In the Temple
by Allen Hackworth
Saturday morning Loni and I attended the Temple with our close friends, Brent and Nancy McDonald. Our friendship with Brent and Nancy began when Loni and I were college students at Idaho State University. Their son, Dylan, married Karen Clark from Idaho Falls.
Many experiences CAN NOT be expressed or described so that others who do not know the LDS culture could understand. I wish it were otherwise. On many occasions, I am awed by the richness and beauty of a Christ-centered, LDS culture. On many occasions, I wish I could translate my consciousness, my thrills, my emotions, my thoughts into words.
But there is always a loss from the experience to my description of it. The magic always fades like the difference between a real-life panoramic view of the Grand Canyon to 3 x 5 snapshot. My words as well as the pictures appear weak and untrue.
The wedding was characterized by beauty, extreme joy, and wholesome peace. The setting for the marriage was a perfectly decorated, bright, simple yet elegant room. Large wall-sized mirrors on the western and eastern walls reflected an enormous chandelier which hung from the ceiling. An altar was in the center of the room. Around the bottom of the rectangular altar was a padded step which allowed the love birds to knee in comfort as they faced one another during the sacred ordinance. Temple wedding rooms vary in size according to the number in the wedding party. Our room held about sixty to seventy friends and family members.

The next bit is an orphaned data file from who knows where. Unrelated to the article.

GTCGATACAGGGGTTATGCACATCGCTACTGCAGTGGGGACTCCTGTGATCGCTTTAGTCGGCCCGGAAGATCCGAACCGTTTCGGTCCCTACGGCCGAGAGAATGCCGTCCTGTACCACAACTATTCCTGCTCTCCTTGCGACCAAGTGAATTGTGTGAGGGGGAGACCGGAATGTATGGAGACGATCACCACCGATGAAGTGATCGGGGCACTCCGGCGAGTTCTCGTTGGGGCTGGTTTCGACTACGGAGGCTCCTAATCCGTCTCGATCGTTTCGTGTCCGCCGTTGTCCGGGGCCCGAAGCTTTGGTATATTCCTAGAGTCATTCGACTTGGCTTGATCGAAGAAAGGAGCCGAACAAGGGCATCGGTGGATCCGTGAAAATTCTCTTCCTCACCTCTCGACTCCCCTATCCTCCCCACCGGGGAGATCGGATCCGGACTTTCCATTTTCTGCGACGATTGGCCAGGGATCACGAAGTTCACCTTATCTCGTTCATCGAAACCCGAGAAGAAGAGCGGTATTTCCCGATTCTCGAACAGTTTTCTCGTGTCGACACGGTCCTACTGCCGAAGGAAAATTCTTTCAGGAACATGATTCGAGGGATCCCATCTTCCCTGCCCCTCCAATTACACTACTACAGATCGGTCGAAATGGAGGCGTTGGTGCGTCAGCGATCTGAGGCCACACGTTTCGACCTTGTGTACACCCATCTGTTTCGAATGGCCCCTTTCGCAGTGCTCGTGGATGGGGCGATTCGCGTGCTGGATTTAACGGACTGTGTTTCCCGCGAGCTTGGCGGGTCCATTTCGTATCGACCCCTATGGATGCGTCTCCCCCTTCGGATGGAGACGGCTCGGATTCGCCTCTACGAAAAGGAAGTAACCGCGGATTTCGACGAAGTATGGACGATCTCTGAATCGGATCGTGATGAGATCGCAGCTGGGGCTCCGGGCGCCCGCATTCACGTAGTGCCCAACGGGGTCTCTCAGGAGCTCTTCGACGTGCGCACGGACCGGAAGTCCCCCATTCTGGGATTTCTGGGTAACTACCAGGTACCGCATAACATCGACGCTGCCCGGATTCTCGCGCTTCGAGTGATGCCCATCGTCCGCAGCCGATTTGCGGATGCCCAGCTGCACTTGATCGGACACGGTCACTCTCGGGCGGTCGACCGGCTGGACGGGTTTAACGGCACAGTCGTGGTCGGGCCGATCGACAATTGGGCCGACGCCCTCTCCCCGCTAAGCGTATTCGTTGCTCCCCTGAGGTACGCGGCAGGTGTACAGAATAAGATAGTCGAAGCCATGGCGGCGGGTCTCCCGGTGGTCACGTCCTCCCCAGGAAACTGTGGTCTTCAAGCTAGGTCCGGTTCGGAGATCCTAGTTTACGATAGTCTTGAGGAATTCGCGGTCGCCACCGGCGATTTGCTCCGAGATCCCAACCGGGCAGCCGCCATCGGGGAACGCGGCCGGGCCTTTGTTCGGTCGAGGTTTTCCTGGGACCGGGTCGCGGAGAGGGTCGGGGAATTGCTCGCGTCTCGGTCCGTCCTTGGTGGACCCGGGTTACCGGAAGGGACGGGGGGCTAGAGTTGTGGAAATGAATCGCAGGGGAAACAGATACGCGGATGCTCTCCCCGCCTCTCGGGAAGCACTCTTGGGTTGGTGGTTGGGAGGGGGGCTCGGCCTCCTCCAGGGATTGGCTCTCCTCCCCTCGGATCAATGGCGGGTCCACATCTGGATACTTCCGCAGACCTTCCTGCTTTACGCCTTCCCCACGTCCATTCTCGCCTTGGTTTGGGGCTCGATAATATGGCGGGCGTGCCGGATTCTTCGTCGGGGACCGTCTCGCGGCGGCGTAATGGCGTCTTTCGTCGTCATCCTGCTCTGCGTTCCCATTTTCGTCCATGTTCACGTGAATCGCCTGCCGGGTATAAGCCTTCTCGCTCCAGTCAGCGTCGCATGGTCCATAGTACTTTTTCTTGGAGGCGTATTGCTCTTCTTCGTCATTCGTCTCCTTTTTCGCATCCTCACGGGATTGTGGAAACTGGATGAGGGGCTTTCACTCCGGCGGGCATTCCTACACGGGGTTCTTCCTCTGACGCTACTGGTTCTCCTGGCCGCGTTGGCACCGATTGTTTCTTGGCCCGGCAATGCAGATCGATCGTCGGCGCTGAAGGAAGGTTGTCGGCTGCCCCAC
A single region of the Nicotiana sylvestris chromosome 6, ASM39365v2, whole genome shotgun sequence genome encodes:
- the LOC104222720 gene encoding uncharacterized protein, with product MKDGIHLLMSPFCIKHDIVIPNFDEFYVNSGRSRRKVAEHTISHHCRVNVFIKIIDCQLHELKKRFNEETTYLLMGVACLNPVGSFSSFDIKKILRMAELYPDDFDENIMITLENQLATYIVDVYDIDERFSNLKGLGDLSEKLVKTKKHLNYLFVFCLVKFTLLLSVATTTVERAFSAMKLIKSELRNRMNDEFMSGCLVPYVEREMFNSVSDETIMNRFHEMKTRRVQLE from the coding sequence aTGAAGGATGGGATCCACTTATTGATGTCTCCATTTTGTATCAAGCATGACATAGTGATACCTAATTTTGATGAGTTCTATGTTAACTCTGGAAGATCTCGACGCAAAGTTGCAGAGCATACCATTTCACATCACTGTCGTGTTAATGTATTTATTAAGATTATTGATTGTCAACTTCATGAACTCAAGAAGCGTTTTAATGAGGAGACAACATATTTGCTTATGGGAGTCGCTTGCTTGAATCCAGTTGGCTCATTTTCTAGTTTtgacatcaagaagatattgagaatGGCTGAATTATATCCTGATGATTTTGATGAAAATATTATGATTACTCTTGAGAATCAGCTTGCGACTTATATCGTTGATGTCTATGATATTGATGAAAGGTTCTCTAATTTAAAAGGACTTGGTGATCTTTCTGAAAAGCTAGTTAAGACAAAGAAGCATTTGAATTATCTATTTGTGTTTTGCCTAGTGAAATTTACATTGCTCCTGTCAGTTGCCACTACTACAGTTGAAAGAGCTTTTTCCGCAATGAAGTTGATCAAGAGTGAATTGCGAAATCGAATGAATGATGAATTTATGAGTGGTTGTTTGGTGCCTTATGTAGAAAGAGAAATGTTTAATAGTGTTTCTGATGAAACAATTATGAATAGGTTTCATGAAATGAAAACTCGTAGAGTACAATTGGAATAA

The ceremony was marked by simple, inspiring ideas. No bands were playing. No city noises could be heard. No one was whispering or talking. Only Brother Stucki, the sealer, could be heard except when he asked for certain responses from the groom and bride.
Brother Stucki was gentle and easy in his manner. He spoke softly, and his lofty words inspired us with feelings of peace and comfort. The bride in her silky, white, full-length dress and the groom in his white suit both looked radiant. Dylan and Karen smiled frequently, often at one another. The couple was sealed for "time and eternity" by priesthood authority, by a man who had power to bind on earth as well as in heaven. We were absorbed in and were focused on a highly significant event.
Oh, the beauty. Perhaps the beauty was the strict conditions for moral worthiness which must be met by those who qualify for a temple wedding. Perhaps the beauty was the joy we observed in the faces of the parents, grandparents, friends, and bride and groom. Or perhaps the beauty was a realization of how significant these events were in the lives of the participants.
Whatever the cause of the magic, this wedding reminded Loni and me of our own children's weddings. For example, three of our children have had temple marriages (Jenni, Jeremy, and Kristi). We were reminded once again of the goodness and beauty that is part of God's plan for happiness. After the wedding, we enjoyed a meal and program at Bishop Clark's (Karen's father) ward in Grant, Idaho.